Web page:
What's a greenway? Ask a city planner and you'll probably hear the buzzword "linear park." The idea being you got a trail with a cushion of plants all along it. If the trail actually goes someplace—a bigger park or a downtown area, so much the better. The other buzzword is "non-motorized transportation." So no cars, no motorcycles, no snowmobiles. Just walkers, bikers, bladers, maybe a wheelchair or two.
In 1991 the greenway movement got a shot of adrenaline by the passage of (take a deep breath) the Intermodal Surface Transportation Efficiency Act (ISTEA). The Act recognized that our cities are overloaded with automobiles, and besides, many people prefer a brisk walk or bike to their destination rather than being completely hooked on cars. As they say, question internal combustion. So there's a federal policy supporting greenways, and where there's a policy, there's usually money. And there is, and New York City recently got 50 million dollars of it.
New York City's greenway has been added to piece by piece over the years. The man who's been a kind of mastermind behind pulling it together is Dave Lutz with the Neighborhood Open Space Coalition. A booklet, available from the city's planning department, that goes more deeply into the issues affecting the development of the greenway, is largely Dave's brainchild.
How do you plan a greenway? The same way you blaze any other hiking trail: You get out a map, figure it out, and then you try to walk it. I was with Dave once on a group hike through the Bergen Arches, which is an abandoned railroad cut through the New Jersey Palisades. To get on the trail took a couple glances at a battered map, a traipse across a muddy industrial field, a climb up brushy slope, then a clamber over crumbling wall. Our destination was a hidden, artificial canyon that was once a busy railway, and is now being reclaimed by nature. It took a little looking past the trash thrown down the cliffs above to experience the enchantment of this hidden gorge, with a stream running through it and its edges softened by reeds, volunteer trees, and at one surprising point, a grove of young birch trees. Periodically, the canyon was spanned by an arc of a railway bridge. It was like being under the flying buttress of a gothic cathedral, or what I imagine a hike through Arches National Park might be.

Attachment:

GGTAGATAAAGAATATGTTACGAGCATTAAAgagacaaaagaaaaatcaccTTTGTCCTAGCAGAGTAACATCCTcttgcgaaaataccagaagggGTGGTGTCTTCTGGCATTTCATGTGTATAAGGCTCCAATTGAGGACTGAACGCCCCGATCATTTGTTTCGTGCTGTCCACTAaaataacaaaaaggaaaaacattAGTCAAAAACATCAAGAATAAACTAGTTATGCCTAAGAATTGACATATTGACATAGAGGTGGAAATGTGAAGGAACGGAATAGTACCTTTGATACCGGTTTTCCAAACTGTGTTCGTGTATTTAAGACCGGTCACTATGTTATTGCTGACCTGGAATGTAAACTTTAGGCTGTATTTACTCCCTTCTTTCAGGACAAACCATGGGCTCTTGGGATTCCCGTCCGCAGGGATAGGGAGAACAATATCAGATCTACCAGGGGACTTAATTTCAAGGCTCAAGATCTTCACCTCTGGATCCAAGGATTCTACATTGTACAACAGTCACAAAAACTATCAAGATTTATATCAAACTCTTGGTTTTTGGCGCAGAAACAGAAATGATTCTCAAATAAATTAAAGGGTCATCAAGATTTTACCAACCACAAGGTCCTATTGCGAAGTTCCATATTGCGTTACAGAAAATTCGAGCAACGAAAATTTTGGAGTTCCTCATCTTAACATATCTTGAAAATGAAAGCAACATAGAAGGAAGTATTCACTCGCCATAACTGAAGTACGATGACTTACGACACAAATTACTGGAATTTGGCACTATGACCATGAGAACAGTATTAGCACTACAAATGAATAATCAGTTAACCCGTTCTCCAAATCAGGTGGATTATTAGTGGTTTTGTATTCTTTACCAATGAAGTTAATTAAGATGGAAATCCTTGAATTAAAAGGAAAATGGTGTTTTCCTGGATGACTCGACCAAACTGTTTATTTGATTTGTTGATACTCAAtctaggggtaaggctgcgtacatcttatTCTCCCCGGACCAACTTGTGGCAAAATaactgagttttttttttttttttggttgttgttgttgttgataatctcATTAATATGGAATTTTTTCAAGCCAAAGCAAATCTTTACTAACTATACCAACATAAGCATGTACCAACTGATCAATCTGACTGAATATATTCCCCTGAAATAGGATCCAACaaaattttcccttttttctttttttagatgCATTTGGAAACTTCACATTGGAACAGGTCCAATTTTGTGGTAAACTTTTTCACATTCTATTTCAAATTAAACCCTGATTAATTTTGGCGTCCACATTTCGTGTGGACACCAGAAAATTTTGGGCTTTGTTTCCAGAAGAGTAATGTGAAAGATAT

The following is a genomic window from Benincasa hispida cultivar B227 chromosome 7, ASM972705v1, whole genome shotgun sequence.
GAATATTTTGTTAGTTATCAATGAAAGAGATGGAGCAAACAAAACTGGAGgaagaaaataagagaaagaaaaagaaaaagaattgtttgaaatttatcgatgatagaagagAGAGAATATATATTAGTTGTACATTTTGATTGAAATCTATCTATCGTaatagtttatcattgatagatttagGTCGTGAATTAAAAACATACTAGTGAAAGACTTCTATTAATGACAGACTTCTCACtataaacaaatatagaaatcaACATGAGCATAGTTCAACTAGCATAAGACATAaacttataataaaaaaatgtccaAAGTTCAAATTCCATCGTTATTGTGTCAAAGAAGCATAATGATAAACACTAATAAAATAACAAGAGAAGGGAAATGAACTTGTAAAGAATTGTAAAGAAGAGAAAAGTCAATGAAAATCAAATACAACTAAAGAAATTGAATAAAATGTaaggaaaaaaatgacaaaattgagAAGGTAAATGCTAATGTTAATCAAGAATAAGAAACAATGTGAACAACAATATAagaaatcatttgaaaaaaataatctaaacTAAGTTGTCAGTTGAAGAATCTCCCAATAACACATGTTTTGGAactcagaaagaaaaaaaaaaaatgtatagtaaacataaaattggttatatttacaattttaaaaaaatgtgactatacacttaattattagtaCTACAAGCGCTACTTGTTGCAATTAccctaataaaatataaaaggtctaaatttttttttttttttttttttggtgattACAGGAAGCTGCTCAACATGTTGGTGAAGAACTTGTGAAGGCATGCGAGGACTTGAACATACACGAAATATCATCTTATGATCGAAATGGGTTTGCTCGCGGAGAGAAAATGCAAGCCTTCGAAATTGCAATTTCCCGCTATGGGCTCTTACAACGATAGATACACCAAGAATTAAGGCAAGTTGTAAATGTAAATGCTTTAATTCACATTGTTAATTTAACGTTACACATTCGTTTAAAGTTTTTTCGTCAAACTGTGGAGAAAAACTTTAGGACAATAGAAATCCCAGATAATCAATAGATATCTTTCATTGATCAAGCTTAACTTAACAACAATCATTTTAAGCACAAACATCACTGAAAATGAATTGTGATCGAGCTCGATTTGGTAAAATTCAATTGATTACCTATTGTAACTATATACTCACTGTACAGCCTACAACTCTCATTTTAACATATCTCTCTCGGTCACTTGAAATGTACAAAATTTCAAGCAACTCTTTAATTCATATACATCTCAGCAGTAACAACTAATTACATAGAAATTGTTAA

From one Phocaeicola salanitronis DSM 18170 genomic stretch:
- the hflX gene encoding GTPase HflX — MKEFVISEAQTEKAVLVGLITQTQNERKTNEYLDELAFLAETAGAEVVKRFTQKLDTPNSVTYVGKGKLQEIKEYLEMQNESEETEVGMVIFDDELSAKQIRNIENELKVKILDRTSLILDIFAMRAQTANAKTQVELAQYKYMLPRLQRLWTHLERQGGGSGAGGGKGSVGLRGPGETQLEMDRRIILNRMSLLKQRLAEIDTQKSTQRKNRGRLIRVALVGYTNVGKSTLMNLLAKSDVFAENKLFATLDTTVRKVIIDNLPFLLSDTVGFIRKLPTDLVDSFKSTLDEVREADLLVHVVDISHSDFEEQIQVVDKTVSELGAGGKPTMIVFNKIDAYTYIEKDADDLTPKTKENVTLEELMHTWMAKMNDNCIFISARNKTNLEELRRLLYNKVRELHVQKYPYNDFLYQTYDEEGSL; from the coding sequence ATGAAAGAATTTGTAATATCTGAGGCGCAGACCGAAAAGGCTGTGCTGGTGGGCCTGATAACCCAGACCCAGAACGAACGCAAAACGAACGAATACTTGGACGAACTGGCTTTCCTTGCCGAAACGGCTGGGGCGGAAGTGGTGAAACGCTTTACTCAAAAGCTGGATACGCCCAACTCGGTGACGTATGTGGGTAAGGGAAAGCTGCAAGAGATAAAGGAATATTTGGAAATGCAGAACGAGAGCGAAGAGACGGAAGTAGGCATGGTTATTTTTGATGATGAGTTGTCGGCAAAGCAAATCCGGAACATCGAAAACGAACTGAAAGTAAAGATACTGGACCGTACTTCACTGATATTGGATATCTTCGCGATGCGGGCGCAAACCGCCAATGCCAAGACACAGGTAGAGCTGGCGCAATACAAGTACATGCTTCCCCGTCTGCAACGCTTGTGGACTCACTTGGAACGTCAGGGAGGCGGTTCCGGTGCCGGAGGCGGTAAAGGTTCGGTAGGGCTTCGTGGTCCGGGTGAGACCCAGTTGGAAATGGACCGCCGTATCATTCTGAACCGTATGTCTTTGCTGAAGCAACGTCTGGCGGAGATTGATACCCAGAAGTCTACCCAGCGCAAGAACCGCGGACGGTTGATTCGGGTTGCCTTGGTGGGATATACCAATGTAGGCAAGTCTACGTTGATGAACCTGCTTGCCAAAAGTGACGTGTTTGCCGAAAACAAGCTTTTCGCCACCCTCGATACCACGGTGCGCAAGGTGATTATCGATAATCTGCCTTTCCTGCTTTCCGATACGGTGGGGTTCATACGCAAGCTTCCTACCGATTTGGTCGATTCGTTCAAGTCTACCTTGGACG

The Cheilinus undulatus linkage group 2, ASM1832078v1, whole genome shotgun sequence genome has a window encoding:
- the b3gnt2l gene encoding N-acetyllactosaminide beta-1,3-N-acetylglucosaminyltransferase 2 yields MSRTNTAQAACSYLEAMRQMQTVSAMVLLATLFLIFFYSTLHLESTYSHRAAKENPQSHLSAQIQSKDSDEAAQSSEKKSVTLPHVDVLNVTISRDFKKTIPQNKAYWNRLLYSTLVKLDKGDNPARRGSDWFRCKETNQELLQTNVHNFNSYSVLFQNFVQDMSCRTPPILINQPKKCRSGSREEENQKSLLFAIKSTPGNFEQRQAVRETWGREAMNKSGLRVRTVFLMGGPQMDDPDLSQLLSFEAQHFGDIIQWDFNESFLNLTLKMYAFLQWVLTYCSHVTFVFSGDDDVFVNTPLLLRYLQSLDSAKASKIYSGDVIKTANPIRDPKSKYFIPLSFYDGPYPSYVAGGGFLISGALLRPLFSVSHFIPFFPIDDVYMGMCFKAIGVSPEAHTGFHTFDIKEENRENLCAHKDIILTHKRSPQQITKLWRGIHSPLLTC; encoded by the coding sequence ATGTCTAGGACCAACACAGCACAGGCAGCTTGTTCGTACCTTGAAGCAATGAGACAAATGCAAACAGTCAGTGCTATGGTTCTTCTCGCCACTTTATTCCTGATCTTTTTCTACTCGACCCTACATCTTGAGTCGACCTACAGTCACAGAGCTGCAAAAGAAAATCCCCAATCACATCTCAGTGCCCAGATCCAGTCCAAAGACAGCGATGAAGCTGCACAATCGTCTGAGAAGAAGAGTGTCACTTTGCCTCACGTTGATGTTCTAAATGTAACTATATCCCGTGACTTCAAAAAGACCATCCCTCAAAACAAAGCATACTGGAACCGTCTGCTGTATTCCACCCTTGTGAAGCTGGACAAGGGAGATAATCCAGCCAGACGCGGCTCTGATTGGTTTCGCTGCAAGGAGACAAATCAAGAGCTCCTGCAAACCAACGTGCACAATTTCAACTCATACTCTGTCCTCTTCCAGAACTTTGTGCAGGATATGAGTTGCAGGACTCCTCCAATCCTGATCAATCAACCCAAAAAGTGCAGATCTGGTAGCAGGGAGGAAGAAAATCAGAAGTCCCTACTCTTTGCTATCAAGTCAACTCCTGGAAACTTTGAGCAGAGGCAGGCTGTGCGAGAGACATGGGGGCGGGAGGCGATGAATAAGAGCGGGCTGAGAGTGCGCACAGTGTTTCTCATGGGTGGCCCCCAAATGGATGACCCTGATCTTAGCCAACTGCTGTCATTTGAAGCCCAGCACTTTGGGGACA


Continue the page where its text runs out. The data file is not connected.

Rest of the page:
I called up Dave to ask him how the city transportation department was going to spend the money. Since the New York city greenway is so complex, there are a lot of different pieces to fit together. Among the slated projects are. . .
Paving a new path in front of Floyd Bennett Field in Gateway National Recreation Area. This path will provide better entrance to Gateway NRA and be the first permanent new bike path in 40 or 50 years in New York City.
Rebuilding parts of the old system, some of which was designed by Frederick Olmstead, the 19th century landscape architect who designed Central Park.
Extending North Bronx Bikeway from Pelham Bay Park to Orchard Beach.
Studying the feasibility of a pedestrian and bike path over the Verrazano Bridge. When this is done, you'll be able to see down the Palisades into NJ, "an incredible visual corridor" according to Dave.
Providing signage and a guide for the entire way length of the Brooklyn Queens Greenway.
Building a new greenway from Prospect Park to the 69th Street Ferry Pier.
This is just a partial list. As far as what else, suffice it to say that there's going to be a lot of exciting work carried out on New York City's greenway over the next few years.
And you can experience Dave Lutz's favorite part of the current greenway—the Rockaway Gateway Greenway. According to Dave, "This greenway provides access to not only the nature reserves, but Riis Park and the Queens Beaches of the Rockaway. You can't ask for anything more in a Greenway."
Details mentioned in this article were accurate at the time of publication